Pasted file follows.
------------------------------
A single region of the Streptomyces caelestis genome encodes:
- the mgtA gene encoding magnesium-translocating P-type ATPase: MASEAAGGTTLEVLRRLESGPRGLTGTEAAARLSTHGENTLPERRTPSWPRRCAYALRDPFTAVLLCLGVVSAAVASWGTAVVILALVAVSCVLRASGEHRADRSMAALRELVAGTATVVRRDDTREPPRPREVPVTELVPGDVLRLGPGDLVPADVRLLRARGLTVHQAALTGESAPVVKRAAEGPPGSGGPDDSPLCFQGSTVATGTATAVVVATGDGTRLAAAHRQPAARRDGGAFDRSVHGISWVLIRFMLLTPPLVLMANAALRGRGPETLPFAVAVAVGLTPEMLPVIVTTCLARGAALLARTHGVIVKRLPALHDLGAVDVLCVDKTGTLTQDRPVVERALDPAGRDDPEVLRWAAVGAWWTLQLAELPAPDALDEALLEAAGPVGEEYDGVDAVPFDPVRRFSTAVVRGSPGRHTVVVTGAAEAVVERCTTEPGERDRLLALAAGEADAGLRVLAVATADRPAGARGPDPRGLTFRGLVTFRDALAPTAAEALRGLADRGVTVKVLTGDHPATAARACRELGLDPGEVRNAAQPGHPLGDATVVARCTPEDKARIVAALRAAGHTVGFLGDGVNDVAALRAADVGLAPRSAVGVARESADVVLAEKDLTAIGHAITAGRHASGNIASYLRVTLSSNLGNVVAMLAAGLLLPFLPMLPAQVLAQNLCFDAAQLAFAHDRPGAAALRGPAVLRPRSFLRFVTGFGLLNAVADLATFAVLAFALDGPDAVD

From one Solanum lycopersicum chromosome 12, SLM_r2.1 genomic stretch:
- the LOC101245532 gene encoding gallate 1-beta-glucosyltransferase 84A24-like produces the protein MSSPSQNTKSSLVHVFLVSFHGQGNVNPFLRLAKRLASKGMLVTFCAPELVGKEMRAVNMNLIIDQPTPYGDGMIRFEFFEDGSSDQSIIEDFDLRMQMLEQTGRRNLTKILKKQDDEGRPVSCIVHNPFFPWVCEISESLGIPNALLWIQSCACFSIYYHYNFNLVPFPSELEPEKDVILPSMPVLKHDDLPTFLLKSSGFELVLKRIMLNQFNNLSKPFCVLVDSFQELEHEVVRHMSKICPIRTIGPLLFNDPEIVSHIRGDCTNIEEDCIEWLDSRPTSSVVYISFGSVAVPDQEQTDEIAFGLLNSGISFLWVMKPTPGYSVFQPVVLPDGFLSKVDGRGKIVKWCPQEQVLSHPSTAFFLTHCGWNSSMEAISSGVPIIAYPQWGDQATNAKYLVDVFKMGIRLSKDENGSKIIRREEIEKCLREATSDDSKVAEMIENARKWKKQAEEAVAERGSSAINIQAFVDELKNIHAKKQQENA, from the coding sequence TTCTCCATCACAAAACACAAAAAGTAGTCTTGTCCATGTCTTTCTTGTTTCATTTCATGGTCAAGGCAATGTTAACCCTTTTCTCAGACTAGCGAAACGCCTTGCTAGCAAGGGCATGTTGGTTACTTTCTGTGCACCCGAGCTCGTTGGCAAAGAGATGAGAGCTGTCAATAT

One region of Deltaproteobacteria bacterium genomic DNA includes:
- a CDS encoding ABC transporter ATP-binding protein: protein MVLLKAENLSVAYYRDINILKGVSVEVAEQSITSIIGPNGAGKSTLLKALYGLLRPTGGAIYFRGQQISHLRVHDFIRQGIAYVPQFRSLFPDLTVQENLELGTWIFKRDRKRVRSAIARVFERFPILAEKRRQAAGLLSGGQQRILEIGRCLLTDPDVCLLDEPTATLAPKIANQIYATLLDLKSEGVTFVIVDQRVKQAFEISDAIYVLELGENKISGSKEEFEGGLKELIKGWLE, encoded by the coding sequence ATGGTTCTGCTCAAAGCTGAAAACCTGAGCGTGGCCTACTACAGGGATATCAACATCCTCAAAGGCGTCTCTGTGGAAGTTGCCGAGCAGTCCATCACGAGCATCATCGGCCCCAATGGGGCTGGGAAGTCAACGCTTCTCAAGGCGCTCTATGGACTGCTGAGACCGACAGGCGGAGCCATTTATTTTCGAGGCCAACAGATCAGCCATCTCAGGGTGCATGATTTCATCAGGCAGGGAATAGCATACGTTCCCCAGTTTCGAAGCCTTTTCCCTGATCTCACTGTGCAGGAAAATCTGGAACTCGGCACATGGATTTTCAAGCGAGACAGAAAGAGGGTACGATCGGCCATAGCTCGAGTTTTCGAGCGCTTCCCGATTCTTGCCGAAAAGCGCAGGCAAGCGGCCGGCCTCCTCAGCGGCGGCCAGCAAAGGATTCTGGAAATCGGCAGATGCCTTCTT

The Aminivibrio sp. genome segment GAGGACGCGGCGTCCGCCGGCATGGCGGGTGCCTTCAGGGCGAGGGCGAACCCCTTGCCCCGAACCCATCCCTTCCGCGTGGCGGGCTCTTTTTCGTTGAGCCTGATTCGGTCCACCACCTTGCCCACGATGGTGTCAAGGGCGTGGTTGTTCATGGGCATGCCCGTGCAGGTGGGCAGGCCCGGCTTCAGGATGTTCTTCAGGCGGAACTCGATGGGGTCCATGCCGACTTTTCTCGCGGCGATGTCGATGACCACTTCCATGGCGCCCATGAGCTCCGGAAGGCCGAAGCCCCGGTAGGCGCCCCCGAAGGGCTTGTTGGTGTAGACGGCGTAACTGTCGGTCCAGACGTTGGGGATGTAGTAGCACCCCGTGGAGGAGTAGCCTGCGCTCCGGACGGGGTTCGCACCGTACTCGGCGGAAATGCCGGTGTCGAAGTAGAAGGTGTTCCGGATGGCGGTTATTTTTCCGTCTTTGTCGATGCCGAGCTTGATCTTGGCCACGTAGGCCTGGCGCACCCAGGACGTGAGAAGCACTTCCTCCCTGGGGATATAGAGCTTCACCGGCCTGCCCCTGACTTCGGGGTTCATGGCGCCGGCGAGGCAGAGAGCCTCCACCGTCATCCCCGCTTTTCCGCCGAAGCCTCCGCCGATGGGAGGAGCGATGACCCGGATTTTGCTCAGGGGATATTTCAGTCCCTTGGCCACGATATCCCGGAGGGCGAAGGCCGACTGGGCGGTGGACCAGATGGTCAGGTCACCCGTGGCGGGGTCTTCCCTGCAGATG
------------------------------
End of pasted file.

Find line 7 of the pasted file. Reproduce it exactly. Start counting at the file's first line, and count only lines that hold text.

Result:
The Aminivibrio sp. genome segment GAGGACGCGGCGTCCGCCGGCATGGCGGGTGCCTTCAGGGCGAGGGCGAACCCCTTGCCCCGAACCCATCCCTTCCGCGTGGCGGGCTCTTTTTCGTTGAGCCTGATTCGGTCCACCACCTTGCCCACGATGGTGTCAAGGGCGTGGTTGTTCATGGGCATGCCCGTGCAGGTGGGCAGGCCCGGCTTCAGGATGTTCTTCAGGCGGAACTCGATGGGGTCCATGCCGACTTTTCTCGCGGCGATGTCGATGACCACTTCCATGGCGCCCATGAGCTCCGGAAGGCCGAAGCCCCGGTAGGCGCCCCCGAAGGGCTTGTTGGTGTAGACGGCGTAACTGTCGGTCCAGACGTTGGGGATGTAGTAGCACCCCGTGGAGGAGTAGCCTGCGCTCCGGACGGGGTTCGCACCGTACTCGGCGGAAATGCCGGTGTCGAAGTAGAAGGTGTTCCGGATGGCGGTTATTTTTCCGTCTTTGTCGATGCCGAGCTTGATCTTGGCCACGTAGGCCTGGCGCACCCAGGACGTGAGAAGCACTTCCTCCCTGGGGATATAGAGCTTCACCGGCCTGCCCCTGACTTCGGGGTTCATGGCGCCGGCGAGGCAGAGAGCCTCCACCGTCATCCCCGCTTTTCCGCCGAAGCCTCCGCCGATGGGAGGAGCGATGACCCGGATTTTGCTCAGGGGATATTTCAGTCCCTTGGCCACGATATCCCGGAGGGCGAAGGCCGACTGGGCGGTGGACCAGATGGTCAGGTCACCCGTGGCGGGGTCTTCCCTGCAGATG